Need To Know [#320H] Special Report: In part three of its award-winning series on US immigration policies done in conjunction with the Nation Institute, NTK examines how Obama administration policies are leading to the deportation - and ultimately the deaths - of thousands of undocumented workers who have worked in the US for decades, even raising families here. These undocumented workers are the very people the president and some Republican lawmakers say should be eligible for a pathway to citizenship. duration 26:46   STEREO TVRE
  • 7:30 am
    QUEST [#202H] Alzheimer's: Is the Cure in the Genes? / Biofuels: Beyond Ethanol Meet the San Francisco researchers looking at our DNA to find an Alzheimer's cure and find out how the Bay Area is at the center of America's race to make alternative fuels. duration 26:21   STEREO TVG
  • 8:00 am
    Religion & Ethics NewsWeekly [#1637] THE BOY SCOUTS OF AMERICA - The national council of the Boy Scouts of America will vote next week on a proposal to lift the long-standing ban on gay scouts, although allowing gay adult leaders is not under consideration. As Deborah Potter reports, most scout troops are sponsored by faith-based groups, some of whom say that lifting the ban is incompatible with scout values, and could lead them to withdraw their sponsorship.
    SEQUESTRATION AND THE POOR - The $ 85 billion federal spending cuts imposed by sequestration will severely impact city governments and their programs for the poor-programs like Head Start, supplemental nutrition and public housing. The head of Catholic Charities in Maryland tells Lucky Severson that his budget is a "moral document" and that failure to ease the cuts on programs for the poor is "frankly immoral."
    REFORMING WASHINGTON - Host Bob Abernethy profiles former White House press secretary Mike McCurry. McCurry has a new graduate degree from Wesley Seminary and wants to change Washington's political climate. < br />SIKH TURBAN SHOWDOWN - At a Sikh Foundation of Virginia "Turban Showdown," Sikh parents helped children wrap their turbans. Youth and education coordinator Surinder Singh explains the meaning of the turban and why, for Sikhs, it is a mark of pride, respect and responsibility.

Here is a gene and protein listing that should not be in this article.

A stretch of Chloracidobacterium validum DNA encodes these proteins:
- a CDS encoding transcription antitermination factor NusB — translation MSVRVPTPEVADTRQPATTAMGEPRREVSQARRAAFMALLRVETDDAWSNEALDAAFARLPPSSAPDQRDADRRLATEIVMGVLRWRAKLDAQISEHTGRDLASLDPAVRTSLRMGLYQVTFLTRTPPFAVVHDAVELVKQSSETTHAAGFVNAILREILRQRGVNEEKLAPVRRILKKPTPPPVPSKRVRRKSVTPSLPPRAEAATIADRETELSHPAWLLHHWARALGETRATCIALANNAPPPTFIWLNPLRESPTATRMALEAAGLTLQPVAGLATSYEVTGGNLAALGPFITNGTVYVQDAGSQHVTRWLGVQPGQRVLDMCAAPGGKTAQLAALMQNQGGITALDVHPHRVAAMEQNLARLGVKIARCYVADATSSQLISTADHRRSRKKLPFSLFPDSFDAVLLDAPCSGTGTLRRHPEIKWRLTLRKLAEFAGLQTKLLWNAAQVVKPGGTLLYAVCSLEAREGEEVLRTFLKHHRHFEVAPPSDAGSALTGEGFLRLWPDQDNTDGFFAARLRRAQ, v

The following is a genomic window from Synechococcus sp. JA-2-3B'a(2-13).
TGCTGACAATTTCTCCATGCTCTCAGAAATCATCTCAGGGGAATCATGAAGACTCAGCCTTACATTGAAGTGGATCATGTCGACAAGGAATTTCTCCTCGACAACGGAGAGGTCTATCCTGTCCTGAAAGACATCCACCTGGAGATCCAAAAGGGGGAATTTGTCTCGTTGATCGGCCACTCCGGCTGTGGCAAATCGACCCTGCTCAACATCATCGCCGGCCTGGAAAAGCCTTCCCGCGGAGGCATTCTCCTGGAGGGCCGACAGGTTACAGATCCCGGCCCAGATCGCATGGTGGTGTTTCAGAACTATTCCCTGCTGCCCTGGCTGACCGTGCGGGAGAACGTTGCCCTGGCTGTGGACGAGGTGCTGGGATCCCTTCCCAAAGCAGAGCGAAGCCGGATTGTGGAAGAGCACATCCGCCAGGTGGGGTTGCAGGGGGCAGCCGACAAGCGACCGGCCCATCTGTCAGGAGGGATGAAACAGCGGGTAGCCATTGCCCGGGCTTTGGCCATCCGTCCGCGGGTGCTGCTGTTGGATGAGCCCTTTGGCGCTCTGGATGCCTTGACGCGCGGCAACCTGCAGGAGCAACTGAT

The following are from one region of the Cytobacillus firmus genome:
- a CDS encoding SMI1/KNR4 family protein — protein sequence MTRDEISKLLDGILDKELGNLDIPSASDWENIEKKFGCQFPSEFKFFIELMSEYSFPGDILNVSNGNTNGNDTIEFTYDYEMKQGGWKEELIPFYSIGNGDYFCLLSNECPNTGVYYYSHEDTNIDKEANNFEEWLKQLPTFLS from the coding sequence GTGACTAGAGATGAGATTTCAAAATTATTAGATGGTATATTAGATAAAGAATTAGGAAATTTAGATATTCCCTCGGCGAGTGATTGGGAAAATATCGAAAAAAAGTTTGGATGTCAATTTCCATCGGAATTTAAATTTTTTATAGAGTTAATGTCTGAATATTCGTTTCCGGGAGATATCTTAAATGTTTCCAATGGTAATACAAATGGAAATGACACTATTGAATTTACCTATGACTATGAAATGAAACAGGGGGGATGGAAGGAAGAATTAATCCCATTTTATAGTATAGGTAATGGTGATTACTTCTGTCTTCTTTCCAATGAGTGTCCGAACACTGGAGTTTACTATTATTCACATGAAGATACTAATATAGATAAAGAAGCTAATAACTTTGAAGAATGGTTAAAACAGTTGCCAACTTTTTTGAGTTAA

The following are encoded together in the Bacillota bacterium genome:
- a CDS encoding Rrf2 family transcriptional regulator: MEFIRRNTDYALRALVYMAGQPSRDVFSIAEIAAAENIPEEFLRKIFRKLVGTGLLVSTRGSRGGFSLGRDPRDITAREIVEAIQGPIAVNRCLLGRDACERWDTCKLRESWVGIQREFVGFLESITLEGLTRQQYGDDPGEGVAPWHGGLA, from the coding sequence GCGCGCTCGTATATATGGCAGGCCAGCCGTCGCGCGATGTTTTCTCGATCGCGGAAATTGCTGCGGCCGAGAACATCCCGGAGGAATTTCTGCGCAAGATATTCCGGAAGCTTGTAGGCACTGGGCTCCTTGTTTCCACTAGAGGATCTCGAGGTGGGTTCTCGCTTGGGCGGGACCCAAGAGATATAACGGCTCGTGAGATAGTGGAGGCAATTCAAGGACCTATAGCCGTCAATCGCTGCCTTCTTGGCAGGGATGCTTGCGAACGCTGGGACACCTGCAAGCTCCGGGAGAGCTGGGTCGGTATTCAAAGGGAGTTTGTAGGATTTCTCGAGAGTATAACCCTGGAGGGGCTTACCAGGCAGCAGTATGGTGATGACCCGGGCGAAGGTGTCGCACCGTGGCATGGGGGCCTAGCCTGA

duration 26:46   STEREO TVRE (Secondary audio: none)
  • 8:30 am
    Consuelo Mack WealthTrack [#947] Great Investors: Robert Kleinschmidt This week features an exclusive interview with "Great Investor" Robert Kleinschmidt. Tocqueville Fund's contrarian portfolio manager discusses where he is betting against the herd to stay ahead of it. duration 26:46   STEREO TVRE
  • 9:00 am
    Truth About Money with Ric Edelman [#216H] Investment advisor Ric Edelman explores the pitfallls of buying a vacation home, tells how to locate a lost retirement account from a previous employer and interviews country music legend Randy Travis about the financial realities behind the show-biz glamour. duration 26:46   STEREO TVG
  • 9:30 am
    Inside Washington [#2505H] duration 26:46   STEREO TVRE
  • 10:00 am
    McLaughlin Group [#3121] duration 27:30   TVRE
  • 10:30 am
    Washington Week [#5246H] A trifecta of troubles dogged the Obama administration this week. There was the continuing fallout from the deadly attacks on the US consulate in Benghazi, Libya. Then news broke that the Internal Revenue Service has been targeting conservative groups when they applied for tax exempt status. And finally it was revealed that the Justice Department had secretly seized the telephone records of Associated Press reporters as part of an investigation into classified leaks.
    By mid-week President Obama announced that he had asked for, and accepted, the resignation of Acting IRS Commissioner Steven Miller. On the same day the White House released 100 pages of emails between the CIA, White House and State Department written in the wake of the Benghazi attacks, and Attorney General Eric Holder testified before the House Judiciary Committee about the Justice Department's probe of AP reporters as part of an investigation into a story about a terrorist plot in Yemen.
    Despite the actions taken, the Obama administration continues to face harsh criticism from Republicans over a lack of transparency and the perceived politicization of the IRS. Conservative lawmakers are also demanding more details about the events at the diplomatic mission in Benghazi as well information on what, if any, involvement the White House had in the Justice Department's leak investigation.
    Gwen will discuss the politics and policy surrounding this week's "scandals" as well as details from Friday's House hearings on the actions of the IRS with Gloria Borger of CNN, John Dickerson of Slate Magazine and CBS News, John Harwood of CNBC and The New York Times, and Ed O'Keefe of The Washington Post.